Hundreds of guys will flock to a ballroom tonight, eyes fixed on a stage, and no dancers resembling Kate Upton will be shedding clothes and sweeping up $1 bills.
The power of football, and how to bet on it, will be on display. The most prestigious football handicapping contest in Las Vegas — or anywhere else, for that matter — will take center stage.
A year ago, LVH sports book director Jay Kornegay set out to create a big scene that would cater to sports bettors and spark even more interest in the SuperContest.
“It was a tremendous success, and it certainly launched the SuperContest to a new level,” Kornegay said. “I hope the event serves the betting public and kicks off the football season the right way.”
The second LVH “SuperContest Weekend” promises to be better than the first, and the inaugural one last August was tough to top. It’s free, for starters, and at least five contest entries worth $1,500 each will be raffled off or won in a golf outing.
The ball begins rolling at 6 p.m. today with the Super Seminar, which features some marquee names in the industry and is hosted by Brian Blessing of Don Best Sports.
A sports betting panel, covering a wide range of topics, will be moderated by ESPN Radio’s Mitch Moss with speakers including Steve Fezzik (Pregame.com), Chad Millman (ESPN.com), Micah Roberts (The Linemakers on SportingNews.com) and Dave Tuley (ViewfromVegas.com).
The college football panel, hosted by ESPN Radio’s Steve Cofield, features handicappers Dave Cokin (SmokinCokin.com), Brian Edwards (VegasInsider.com), Bruce Marshall (Goldsheet.com) and Kenny White (DonBest.com).
Scott Spreitzer (Pregame.com) hosts the NFL panel with guests Marco D’Angelo (Pregame.com), Todd Fuhrman (DonBest.com), Ted Sevransky (Sportsmemo.com) and myself.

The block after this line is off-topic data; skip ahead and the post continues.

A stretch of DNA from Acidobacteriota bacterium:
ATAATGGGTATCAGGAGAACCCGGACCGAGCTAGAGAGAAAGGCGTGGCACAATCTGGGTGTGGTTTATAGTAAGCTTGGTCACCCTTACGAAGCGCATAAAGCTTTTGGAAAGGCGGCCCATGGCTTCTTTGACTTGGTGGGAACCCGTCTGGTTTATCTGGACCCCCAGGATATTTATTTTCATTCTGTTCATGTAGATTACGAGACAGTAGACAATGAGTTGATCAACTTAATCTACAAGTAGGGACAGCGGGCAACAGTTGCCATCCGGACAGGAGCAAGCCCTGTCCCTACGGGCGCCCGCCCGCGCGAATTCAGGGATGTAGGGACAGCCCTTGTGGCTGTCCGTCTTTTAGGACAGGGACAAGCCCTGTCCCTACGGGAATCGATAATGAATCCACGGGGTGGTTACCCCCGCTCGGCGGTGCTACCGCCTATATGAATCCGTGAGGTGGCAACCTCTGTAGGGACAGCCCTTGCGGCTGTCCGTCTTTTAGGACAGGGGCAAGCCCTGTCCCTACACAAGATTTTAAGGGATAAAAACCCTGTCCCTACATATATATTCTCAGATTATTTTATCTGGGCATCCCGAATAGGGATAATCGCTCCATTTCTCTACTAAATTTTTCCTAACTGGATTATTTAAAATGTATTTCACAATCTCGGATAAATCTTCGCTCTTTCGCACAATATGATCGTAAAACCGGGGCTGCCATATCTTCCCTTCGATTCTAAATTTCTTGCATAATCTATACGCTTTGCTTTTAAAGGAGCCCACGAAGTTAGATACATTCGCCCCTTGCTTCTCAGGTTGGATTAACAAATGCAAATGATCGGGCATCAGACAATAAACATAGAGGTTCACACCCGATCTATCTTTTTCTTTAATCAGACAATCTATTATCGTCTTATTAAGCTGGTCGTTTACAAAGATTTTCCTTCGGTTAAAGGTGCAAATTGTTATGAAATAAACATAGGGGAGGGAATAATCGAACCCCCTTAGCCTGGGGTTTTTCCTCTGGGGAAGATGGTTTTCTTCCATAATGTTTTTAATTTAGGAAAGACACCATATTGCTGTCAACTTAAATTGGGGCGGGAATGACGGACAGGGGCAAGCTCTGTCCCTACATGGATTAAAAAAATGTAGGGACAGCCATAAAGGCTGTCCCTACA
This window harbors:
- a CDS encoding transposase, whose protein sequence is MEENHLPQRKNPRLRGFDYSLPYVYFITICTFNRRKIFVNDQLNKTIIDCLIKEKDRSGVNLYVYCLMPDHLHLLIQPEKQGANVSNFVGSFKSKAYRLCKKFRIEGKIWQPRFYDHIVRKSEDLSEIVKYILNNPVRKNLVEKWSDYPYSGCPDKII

Last season, I hit 66.7 percent (56-28-1) against the spread in my Review-Journal NFL picks column, so I’ll try to explain how. A lot of luck was involved, that’s for certain.
What I will do is detail why Philip Rivers will be lucky to quarterback the San Diego Chargers to eight wins — their regular-season win total is 7½ — and why the Oakland Raiders should go under 5½ wins.
The LVH SuperContest, which requires contestants to select five NFL games ATS each week, appears to be headed over last year’s record of 745 entries. The contest, formed in 1989, drew 517 entries in 2011.
“I know some people are predicting it’s going to hit 1,000 entries this year, and the pace is close to that mark,” Kornegay said. “I wouldn’t be surprised if we go over 900.
“The popularity of just betting football is increasing. Sports betting is an area that has shown strength while the rest of the economic world has struggled, and I think that says a lot.”
With an entry fee of $1,500, the prize pool tops $1 million with 667 entries. Last year’s winner was a female for the first time. She cashed for $447,000 and asked to remain anonymous. The second-place finisher earned $178,800. With those dollar figures as a carrot, it’s easy to see why the SuperContest is luring so many more rabbits.
The fast pace of the contest’s growth nearly resembles the World Series of Poker, which drew just seven players to the first Main Event field in 1970. In 1988, when Johnny Chan was the last back-to-back winner, he beat a field of 167 players. The $10,000 buy-in event actually dipped to 6,352 players this summer.
Poker’s popularity surged when the game was televised by ESPN. Sports betting, specifically the NFL handicapping part of it, is only beginning to get embraced by mainstream media.
“I certainly believe this contest can reach the heights of the World Series of Poker in the near future,” Kornegay said. “All we need is a TV contract.”
The football contest buffet offered by Las Vegas sports books has thinned, with high-end contests at Cantor Gaming, South Point, Station Casinos and Wynn fading away in recent years.
The SuperContest remains king. As of Thursday night, Kornegay said there were 315 entrants, more than 100 ahead of last year’s pace. He expects today’s seminar and Saturday’s golf outing and reception to bring in about 300 more.
Another record is close to being set, and the 1,000-entry milestone is within sight. It’s obvious football betting is a powerful attraction.
Las Vegas Review-Journal sports betting columnist Matt Youmans can be reached at firstname.lastname@example.org or 702-387-2907. He co-hosts “The Las Vegas Sportsline” weekdays at 2 p.m. on ESPN Radio (1100 AM). Follow him on Twitter: @mattyoumans247.